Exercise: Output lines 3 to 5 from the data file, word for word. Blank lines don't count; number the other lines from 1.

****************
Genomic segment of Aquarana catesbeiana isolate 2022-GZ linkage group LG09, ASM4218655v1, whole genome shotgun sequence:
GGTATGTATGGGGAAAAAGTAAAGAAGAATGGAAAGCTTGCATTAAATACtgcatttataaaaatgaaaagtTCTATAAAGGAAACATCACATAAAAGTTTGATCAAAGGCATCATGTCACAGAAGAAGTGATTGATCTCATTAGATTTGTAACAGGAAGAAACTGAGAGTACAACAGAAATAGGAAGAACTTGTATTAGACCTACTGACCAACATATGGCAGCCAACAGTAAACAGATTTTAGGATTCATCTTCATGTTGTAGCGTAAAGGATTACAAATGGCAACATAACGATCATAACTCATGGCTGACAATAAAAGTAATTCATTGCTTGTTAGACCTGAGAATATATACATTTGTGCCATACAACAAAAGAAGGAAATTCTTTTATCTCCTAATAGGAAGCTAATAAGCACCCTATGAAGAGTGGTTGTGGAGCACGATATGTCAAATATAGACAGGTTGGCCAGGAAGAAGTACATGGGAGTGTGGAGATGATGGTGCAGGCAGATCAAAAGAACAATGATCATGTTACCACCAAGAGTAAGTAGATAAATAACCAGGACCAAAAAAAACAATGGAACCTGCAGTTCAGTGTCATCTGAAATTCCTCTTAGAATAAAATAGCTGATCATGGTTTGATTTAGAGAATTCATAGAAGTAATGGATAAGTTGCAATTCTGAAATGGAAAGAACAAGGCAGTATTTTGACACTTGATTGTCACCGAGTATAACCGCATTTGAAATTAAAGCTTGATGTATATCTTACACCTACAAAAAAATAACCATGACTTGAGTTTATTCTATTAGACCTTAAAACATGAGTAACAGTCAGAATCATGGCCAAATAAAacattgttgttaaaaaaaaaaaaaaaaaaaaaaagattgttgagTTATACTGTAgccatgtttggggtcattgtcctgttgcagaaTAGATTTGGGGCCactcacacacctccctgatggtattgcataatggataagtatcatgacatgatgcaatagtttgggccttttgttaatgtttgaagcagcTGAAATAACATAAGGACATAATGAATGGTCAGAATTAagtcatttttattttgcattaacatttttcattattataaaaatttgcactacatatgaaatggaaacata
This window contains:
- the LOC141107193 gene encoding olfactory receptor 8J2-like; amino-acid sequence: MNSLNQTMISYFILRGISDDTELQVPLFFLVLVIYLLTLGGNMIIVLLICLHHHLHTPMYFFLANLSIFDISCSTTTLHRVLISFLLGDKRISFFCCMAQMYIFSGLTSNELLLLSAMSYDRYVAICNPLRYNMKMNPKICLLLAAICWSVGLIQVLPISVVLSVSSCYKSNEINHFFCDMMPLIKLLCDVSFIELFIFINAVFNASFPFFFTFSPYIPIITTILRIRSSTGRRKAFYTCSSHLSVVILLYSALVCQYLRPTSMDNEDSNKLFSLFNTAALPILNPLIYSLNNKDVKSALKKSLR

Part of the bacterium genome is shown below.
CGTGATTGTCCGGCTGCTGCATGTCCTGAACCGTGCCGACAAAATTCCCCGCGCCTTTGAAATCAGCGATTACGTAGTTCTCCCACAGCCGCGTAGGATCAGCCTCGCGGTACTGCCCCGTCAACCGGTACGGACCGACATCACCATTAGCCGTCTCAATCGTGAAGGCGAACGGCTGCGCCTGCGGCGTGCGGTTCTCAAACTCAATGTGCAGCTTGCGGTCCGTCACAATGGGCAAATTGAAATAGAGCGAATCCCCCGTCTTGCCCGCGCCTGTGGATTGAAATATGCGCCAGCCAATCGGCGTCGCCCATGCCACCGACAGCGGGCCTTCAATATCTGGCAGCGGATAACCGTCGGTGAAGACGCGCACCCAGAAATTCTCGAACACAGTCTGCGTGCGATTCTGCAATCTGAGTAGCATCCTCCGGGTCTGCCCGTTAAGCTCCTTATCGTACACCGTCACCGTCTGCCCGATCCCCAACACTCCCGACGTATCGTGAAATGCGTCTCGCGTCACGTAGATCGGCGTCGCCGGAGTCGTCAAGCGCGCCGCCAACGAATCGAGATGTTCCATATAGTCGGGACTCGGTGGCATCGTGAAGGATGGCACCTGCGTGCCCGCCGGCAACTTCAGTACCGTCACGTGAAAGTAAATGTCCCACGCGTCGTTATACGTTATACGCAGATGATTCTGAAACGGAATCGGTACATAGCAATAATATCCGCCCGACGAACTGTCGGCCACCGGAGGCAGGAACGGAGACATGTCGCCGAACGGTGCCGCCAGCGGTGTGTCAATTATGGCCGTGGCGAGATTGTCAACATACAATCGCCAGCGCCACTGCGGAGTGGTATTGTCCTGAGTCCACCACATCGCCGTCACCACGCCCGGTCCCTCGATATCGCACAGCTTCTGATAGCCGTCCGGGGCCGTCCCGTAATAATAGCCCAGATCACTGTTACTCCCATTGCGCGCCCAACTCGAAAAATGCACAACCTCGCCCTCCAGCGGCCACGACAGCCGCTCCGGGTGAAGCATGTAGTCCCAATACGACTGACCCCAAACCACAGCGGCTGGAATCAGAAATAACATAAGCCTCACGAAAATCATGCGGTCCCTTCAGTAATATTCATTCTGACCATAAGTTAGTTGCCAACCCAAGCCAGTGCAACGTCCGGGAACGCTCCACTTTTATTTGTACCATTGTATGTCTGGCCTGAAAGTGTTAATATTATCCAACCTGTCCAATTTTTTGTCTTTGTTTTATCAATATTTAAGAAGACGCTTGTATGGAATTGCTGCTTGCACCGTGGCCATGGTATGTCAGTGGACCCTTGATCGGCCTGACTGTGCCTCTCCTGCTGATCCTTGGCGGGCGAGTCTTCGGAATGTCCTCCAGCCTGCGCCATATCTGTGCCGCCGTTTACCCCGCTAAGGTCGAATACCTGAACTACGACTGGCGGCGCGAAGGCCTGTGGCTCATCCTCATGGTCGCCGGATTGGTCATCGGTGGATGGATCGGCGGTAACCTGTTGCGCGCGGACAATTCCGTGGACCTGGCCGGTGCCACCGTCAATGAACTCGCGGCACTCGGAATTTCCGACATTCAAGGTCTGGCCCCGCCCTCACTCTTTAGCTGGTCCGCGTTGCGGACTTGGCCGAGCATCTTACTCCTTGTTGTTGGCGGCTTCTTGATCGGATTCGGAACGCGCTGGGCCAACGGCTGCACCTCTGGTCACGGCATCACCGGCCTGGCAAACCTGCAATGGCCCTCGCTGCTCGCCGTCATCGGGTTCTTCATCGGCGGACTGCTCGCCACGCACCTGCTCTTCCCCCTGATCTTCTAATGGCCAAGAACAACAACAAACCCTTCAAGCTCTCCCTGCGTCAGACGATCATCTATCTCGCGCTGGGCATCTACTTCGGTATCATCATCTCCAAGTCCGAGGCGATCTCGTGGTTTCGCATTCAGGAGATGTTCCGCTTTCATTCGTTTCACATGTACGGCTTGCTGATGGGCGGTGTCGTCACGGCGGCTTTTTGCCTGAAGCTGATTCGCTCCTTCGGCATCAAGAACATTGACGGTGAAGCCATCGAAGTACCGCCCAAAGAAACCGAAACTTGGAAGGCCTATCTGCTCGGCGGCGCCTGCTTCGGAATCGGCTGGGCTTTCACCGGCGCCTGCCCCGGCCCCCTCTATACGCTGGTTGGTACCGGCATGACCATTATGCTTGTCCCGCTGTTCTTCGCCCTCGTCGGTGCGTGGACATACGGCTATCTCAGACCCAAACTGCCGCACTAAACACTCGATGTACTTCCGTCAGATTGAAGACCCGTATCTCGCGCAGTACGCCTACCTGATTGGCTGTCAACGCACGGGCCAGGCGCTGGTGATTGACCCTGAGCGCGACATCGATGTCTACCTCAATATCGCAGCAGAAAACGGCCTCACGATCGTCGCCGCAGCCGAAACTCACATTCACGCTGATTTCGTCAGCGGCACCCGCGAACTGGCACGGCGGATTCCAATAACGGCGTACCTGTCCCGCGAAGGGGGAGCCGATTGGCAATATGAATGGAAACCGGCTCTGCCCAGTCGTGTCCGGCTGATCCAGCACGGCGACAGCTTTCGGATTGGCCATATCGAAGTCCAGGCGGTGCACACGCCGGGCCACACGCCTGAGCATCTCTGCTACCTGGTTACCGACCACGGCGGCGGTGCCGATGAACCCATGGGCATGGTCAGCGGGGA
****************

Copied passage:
This window contains:
- the LOC141107193 gene encoding olfactory receptor 8J2-like; amino-acid sequence: MNSLNQTMISYFILRGISDDTELQVPLFFLVLVIYLLTLGGNMIIVLLICLHHHLHTPMYFFLANLSIFDISCSTTTLHRVLISFLLGDKRISFFCCMAQMYIFSGLTSNELLLLSAMSYDRYVAICNPLRYNMKMNPKICLLLAAICWSVGLIQVLPISVVLSVSSCYKSNEINHFFCDMMPLIKLLCDVSFIELFIFINAVFNASFPFFFTFSPYIPIITTILRIRSSTGRRKAFYTCSSHLSVVILLYSALVCQYLRPTSMDNEDSNKLFSLFNTAALPILNPLIYSLNNKDVKSALKKSLR

Part of the bacterium genome is shown below.